Gene A. Chesley (1935-1981) was a highly regarded scenic designer, theatre historian, and teacher. Chesley taught in the Dramatic Art Department at the University of California, Davis, (UCD) from 1963 until his death at age 46 in 1981. As a UCD faculty member, Chesley began an eleven-year project to identify and document extant historic theatres, opera houses, and performance halls in all fifty states. He became a renowned authority on American theatres built between 1800 and 1914 and a strong advocate for the renovation and preservation of theatres.
Chesley's interest in documenting America's historic theatres began in 1964 when he noticed a dilapidated local opera house. When I first came to the Davis campus, I lived in Woodland for six months. I realized the Woodland Opera House was there and the scenery was there too. Later on, some colleagues and myself made an effort to save the scenery and create some interest.
The Woodland Opera House renovation inspired Chesley's search for other California theatres and, then, nationwide. Chesley's efforts led to the National List of Historic Theatre Buildings, which was initiated in 1970 to provide a "body of written and graphic materials describing the location and condition of buildings still standing in the United States built between 1800 and 1900, designed specifically for theatrical performances."
As his reputation grew, Chesley, and his extensive network of experts, consulted with individuals and groups interested in the rehabilitation of decaying theatres. Chesley published numerous articles on theatre restoration and served as a consultant for several projects including the rebuilding of the Eagle Theater (c.1849) in Sacramento, California, and the restoration of the Woodland Opera House (c.1896) in Woodland, California. Chesley's files expanded to include a variety of materials on theatre renovation, restoration, and rebuilding. Chesley commented in 1975 that while not all buildings are worth saving, old theatres are being restored constantly. Maybe it's nostalgia, but people have discovered that it is sometimes not always desirable to level out these old buildings and make parking lots or pancake houses.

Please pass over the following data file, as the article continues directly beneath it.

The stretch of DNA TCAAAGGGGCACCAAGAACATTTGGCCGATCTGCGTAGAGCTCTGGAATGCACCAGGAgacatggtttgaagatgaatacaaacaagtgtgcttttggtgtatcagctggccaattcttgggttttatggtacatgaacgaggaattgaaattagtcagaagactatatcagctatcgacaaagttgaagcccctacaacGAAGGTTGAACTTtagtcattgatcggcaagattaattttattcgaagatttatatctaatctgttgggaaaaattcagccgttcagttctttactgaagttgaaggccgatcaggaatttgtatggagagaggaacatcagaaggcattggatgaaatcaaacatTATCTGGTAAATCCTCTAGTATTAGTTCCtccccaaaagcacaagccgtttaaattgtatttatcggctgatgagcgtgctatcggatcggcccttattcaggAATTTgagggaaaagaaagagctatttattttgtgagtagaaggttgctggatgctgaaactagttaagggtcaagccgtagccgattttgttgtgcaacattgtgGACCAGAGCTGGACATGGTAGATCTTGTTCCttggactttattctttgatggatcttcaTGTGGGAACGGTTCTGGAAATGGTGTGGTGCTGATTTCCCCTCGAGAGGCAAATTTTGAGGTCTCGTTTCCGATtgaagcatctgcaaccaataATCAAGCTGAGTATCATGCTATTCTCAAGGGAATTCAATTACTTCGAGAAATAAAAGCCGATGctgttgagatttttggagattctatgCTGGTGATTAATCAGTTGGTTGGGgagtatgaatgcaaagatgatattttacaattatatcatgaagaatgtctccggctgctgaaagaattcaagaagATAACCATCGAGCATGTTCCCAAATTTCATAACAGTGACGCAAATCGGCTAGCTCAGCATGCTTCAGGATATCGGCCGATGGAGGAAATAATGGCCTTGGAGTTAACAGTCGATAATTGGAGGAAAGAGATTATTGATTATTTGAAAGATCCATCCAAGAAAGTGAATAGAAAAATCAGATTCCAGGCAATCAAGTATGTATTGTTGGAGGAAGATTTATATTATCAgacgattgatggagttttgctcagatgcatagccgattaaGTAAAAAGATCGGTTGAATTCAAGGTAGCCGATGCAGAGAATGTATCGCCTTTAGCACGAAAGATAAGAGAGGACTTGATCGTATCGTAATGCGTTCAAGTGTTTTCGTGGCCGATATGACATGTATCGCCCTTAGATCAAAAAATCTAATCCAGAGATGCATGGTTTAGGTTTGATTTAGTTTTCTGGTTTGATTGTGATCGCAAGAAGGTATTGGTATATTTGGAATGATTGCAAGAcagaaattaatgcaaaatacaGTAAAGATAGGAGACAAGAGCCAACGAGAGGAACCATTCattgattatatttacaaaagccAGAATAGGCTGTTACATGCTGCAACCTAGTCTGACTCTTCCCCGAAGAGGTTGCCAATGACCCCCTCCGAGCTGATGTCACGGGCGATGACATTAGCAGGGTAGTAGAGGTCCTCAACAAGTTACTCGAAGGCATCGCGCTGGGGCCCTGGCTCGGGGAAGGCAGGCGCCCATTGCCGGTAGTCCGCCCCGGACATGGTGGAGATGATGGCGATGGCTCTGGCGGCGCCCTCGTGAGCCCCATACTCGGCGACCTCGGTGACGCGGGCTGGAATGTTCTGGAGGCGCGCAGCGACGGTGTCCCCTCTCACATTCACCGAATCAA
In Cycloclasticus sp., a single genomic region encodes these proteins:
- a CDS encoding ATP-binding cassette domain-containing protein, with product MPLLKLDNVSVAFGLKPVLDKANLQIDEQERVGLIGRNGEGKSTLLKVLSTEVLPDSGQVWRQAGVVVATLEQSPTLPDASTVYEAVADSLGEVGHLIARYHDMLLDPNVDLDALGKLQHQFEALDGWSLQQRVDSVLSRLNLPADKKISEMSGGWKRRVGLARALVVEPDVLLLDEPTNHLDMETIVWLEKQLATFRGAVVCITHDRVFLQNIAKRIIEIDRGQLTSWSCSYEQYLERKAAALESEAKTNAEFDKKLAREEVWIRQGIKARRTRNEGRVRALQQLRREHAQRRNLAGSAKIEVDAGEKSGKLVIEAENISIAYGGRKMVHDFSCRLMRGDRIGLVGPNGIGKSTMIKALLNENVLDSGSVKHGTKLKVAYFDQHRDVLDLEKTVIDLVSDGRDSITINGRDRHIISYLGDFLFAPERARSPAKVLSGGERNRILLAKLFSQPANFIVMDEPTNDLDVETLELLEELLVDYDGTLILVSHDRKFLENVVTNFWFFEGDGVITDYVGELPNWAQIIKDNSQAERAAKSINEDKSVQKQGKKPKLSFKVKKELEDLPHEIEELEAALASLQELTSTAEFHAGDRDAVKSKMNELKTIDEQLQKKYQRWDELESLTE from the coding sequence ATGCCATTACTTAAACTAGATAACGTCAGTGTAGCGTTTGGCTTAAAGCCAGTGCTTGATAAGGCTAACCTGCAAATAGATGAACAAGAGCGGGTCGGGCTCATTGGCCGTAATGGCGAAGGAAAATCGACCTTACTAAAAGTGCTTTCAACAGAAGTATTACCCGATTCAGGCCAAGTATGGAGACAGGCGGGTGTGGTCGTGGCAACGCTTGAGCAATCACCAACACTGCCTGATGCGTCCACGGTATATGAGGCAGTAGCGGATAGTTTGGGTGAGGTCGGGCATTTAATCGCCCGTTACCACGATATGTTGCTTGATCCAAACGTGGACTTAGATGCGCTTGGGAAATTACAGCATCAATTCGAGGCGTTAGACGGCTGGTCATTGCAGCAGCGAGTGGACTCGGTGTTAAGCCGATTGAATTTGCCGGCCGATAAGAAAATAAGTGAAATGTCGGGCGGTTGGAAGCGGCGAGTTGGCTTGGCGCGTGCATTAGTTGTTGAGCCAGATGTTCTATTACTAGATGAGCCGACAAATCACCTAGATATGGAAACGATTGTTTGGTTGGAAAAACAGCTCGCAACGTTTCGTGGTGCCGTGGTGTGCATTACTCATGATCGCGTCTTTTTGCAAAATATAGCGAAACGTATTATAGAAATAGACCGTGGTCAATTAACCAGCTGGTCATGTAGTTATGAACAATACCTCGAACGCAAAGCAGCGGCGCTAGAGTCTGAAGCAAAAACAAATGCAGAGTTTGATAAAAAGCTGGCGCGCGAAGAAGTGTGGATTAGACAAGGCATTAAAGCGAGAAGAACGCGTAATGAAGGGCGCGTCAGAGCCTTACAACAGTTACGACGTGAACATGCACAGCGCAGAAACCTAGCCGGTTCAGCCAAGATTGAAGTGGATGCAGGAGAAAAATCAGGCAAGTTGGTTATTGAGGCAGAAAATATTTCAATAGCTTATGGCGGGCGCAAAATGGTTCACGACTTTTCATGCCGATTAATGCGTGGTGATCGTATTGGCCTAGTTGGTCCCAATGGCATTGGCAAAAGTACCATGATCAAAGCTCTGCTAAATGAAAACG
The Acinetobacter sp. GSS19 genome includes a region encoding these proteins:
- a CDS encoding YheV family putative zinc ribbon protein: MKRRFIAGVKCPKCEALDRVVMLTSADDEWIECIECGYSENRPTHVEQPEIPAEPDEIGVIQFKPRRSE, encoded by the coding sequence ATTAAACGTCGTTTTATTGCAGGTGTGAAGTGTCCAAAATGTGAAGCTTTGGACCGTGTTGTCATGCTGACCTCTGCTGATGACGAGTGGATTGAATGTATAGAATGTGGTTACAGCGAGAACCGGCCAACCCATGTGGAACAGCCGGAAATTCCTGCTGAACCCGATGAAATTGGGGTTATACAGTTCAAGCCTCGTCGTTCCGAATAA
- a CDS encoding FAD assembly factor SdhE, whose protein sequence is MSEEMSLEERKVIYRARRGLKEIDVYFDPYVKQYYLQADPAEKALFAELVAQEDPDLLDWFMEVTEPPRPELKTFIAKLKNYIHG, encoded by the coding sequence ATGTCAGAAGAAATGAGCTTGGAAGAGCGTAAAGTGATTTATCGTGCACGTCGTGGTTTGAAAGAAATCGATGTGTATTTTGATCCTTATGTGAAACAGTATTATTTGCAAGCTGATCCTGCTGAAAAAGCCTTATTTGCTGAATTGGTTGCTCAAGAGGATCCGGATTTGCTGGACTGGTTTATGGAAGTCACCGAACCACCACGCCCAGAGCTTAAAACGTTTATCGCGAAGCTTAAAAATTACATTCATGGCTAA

In 1976, Gene Chesley, Robert D. Stoddard, director of development of the Grand Opera House in Wilmington, Delaware, and Michael P. Price, executive director of the Goodspeed, an 1871 opera house in Connecticut, formed the League of Historic American Theatres (LHAT). Chesley served as the organization's first vice president and was president at the time of his death in 1981. Dedicated to encouraging and assisting in the preservation, restoration, and use of historic American theatres, the League continued Chesley's efforts to identify performance halls in all fifty states. It also published a directory containing information on the architecture, history, and current use of existing theatres. The League organized annual national and regional meetings, sponsored a newsletter, and supported restoration efforts across the country. In 1980, the LHAT hired an executive director and relocated its offices to the National Theater in Washington, D.C. In 1997, the LHAT moved its offices to Baltimore, Maryland.
The League of Historic American Theatres is an international nonprofit association concerned with the cultural and architectural heritage of historic theatres. Its members work locally to serve and rehabilitate theatres in large and small communities across North America. League members include preservation activists, specialists in the preservation and renovation of historic buildings, scholars in American architectural and cultural history, and experts in theatre operation and management. After Chesley's death, John W. Frick and Carlton Ward continued Chesley's original project and eventually published the Directory of American Theatres (NY: Greenwood Press, 1987) on behalf of the League.